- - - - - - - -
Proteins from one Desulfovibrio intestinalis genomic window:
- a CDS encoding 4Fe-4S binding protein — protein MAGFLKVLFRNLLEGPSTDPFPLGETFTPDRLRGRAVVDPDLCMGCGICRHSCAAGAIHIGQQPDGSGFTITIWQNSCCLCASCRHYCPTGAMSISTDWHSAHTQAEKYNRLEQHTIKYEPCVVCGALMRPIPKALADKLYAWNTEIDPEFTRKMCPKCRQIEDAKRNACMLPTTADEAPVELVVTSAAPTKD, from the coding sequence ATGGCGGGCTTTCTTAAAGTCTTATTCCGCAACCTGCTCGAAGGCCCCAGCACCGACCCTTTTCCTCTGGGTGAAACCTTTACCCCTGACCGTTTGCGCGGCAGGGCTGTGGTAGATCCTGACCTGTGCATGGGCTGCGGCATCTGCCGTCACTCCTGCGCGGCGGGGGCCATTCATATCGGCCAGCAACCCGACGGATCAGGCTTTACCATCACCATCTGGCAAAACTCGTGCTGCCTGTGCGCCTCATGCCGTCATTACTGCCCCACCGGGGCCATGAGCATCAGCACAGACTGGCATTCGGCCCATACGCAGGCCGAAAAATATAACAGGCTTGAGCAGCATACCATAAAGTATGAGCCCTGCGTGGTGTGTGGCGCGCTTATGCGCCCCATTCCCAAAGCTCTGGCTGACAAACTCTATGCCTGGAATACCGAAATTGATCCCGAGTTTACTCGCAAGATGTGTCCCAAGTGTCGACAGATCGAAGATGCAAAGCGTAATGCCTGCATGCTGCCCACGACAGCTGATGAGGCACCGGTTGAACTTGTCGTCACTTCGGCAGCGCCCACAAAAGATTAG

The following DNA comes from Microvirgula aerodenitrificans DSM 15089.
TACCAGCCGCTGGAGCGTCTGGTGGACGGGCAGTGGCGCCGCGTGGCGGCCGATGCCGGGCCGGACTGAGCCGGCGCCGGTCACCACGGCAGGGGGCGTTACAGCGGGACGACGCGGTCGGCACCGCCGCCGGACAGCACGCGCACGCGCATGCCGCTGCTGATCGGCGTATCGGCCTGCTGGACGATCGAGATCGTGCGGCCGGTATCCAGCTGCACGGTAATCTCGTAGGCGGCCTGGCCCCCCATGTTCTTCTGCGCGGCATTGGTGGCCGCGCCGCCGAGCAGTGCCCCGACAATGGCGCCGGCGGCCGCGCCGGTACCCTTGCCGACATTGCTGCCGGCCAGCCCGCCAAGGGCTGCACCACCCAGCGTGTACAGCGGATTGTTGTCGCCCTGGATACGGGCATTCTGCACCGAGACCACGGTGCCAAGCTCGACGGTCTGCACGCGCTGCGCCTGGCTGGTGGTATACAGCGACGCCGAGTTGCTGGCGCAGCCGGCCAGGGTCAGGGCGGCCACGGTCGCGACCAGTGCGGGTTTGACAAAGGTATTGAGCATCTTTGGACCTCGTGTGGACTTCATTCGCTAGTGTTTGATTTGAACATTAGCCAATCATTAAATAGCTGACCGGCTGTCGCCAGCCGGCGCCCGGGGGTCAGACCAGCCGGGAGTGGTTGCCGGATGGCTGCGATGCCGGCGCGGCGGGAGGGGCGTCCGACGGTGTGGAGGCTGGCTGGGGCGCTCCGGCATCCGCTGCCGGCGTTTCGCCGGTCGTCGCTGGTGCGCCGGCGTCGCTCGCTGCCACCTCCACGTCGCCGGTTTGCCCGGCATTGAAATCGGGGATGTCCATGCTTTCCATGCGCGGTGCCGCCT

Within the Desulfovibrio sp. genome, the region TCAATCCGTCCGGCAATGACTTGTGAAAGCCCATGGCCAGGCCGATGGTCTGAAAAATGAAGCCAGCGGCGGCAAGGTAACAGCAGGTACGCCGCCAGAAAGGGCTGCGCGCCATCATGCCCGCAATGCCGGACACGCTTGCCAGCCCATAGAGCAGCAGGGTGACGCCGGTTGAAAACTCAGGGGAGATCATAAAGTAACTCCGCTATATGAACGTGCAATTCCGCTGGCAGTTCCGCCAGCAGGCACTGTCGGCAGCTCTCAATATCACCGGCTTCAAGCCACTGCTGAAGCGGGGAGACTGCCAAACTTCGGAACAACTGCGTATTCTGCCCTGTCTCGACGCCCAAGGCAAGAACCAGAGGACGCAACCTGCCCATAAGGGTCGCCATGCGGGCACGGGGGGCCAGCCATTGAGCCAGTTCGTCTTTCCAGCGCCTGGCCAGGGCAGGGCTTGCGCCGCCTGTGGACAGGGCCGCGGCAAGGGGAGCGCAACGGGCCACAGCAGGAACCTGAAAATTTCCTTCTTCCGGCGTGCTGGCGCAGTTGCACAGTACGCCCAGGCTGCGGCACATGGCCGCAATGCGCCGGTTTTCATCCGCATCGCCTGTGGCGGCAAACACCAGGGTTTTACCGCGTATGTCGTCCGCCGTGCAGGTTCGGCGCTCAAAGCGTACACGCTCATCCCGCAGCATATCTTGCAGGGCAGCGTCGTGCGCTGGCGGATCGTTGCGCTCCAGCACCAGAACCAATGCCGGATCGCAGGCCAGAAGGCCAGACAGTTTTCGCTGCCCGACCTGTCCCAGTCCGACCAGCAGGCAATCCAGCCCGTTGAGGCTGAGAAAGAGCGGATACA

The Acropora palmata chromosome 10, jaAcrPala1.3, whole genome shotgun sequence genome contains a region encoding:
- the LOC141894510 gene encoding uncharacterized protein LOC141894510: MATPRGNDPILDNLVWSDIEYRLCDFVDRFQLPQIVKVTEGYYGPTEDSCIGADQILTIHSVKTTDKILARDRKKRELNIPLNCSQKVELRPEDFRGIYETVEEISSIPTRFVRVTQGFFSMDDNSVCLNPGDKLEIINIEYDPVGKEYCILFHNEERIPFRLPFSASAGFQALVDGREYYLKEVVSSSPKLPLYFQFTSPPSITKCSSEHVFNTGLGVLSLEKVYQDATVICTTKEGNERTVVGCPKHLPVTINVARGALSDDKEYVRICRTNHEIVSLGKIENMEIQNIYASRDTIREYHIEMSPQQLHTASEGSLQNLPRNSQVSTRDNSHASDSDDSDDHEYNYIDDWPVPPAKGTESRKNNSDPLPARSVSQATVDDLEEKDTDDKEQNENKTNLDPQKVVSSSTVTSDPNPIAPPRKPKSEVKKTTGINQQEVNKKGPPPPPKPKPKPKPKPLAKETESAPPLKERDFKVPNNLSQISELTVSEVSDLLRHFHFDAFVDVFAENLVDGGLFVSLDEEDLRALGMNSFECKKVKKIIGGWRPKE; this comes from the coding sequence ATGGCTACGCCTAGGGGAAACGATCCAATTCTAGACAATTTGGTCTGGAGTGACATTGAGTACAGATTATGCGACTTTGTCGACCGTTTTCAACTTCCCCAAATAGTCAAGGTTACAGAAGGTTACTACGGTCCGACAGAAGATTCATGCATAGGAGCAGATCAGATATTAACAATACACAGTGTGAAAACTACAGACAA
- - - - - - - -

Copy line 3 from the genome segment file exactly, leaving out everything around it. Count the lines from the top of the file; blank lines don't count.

The following DNA comes from Microvirgula aerodenitrificans DSM 15089.